If you are a habitual hanger like me, then this post is for you.
Like I mentioned before, this posture is not optimal because it brings your body’s centre of mass out over your feet instead of over your heel and that can put unnecessary stress on the soft tissues of your arches. But unfortunately, there are other negative effects too. When your upper body is not stacked directly over your pelvis because your pelvis is hanging forward, your hip joints don’t bear weight in the same fashion (the weight of your torso and head is no longer lined up over your hip joints). That’s bad because not enough weight-bearing exercise leads to a loss in bone density. In Canada, the most common sites of osteoporotic fracture are the wrist, spine, shoulder and… HIP. (Want to learn more? Click here to see what Katy Bowman has to say about it). And that’s just the tip of the iceberg… this “Hanging Out” can also contribute to pelvic floor troubles and lower back and pelvic girdle pain (topics we’ll talk more in-depth about later).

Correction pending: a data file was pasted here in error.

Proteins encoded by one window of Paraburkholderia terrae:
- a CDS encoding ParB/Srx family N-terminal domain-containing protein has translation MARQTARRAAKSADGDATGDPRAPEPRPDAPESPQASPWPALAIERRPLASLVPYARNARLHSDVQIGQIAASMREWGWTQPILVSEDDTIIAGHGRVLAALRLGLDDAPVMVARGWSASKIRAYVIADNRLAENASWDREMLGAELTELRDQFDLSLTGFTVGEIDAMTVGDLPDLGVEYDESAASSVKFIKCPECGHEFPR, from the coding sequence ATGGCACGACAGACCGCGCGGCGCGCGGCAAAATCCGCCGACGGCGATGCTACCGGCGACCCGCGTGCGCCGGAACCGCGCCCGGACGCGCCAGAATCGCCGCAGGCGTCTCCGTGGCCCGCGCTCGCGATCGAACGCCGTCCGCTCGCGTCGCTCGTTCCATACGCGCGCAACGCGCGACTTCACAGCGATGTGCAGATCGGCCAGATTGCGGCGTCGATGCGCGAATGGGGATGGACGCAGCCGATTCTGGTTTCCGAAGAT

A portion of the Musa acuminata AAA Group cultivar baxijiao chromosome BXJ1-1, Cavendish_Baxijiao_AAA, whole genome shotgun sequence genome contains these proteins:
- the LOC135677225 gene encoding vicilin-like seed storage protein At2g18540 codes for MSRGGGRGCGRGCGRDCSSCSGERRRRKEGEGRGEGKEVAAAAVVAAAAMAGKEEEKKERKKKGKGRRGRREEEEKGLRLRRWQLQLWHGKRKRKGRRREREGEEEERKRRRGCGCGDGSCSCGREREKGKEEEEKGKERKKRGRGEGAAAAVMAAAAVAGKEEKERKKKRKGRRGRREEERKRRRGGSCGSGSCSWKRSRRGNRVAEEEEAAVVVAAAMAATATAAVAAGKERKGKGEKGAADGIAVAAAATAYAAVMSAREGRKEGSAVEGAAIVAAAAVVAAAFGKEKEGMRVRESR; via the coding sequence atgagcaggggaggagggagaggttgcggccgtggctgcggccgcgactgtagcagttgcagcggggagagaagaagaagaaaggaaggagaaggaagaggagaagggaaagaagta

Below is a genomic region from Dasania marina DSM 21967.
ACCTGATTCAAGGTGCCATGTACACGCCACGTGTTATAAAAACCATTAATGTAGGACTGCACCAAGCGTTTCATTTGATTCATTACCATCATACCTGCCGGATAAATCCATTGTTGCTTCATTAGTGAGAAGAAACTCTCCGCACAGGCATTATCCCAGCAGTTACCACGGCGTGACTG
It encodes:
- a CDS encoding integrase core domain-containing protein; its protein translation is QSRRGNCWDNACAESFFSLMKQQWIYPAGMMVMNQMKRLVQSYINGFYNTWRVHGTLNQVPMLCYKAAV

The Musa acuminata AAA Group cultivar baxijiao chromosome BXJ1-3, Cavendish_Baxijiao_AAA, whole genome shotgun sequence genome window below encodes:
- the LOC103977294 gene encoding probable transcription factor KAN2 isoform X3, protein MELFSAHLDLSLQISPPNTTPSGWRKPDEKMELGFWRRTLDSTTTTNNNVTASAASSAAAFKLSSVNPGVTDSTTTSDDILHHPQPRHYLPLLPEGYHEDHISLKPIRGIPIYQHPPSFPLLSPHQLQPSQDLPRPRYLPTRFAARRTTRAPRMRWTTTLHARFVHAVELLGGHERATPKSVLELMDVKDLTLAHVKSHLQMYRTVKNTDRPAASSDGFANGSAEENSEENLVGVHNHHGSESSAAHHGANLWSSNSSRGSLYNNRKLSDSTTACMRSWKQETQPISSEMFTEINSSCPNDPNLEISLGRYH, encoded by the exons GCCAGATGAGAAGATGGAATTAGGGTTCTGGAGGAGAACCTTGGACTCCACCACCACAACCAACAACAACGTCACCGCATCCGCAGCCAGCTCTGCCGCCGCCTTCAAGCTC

So what can we do about it? I’m going to give you one simple tip to start today!
Bring your weight back over your heel. Untuck your tailbone and let your junk come back to the trunk, instead of somewhere in the passenger seats. It’s going to feel like you are sticking your butt out. You’re not really – take a look side-on in the mirror so you can see when your hips and knees are back over your heel. And then practice. Practice, practice, practice! It’s going to feel weird for awhile until you can train yourself out of the hanging habit (trust me, I’m working on it right now). Start by seeing how often you catch yourself hanging, and then pull yourself back.
Every little bit helps, and it’s worth the effort. The gratification might not be instant, but your feet and hip bones and pelvic floor will thank you later! (No one wants fallen arches, osteoporosis or incontinence!)
Oh ya, one more thing. This posture only gets worse if you are pregnant or carrying babies around! But that’s even worse because you are carrying more weight – either in or on your body. Use the extra weight as an opportunity to get stronger!
In the wise words of Katy Bowman, “Back that thing up, will ya?”
And just in case you need a visual, check out this quick video.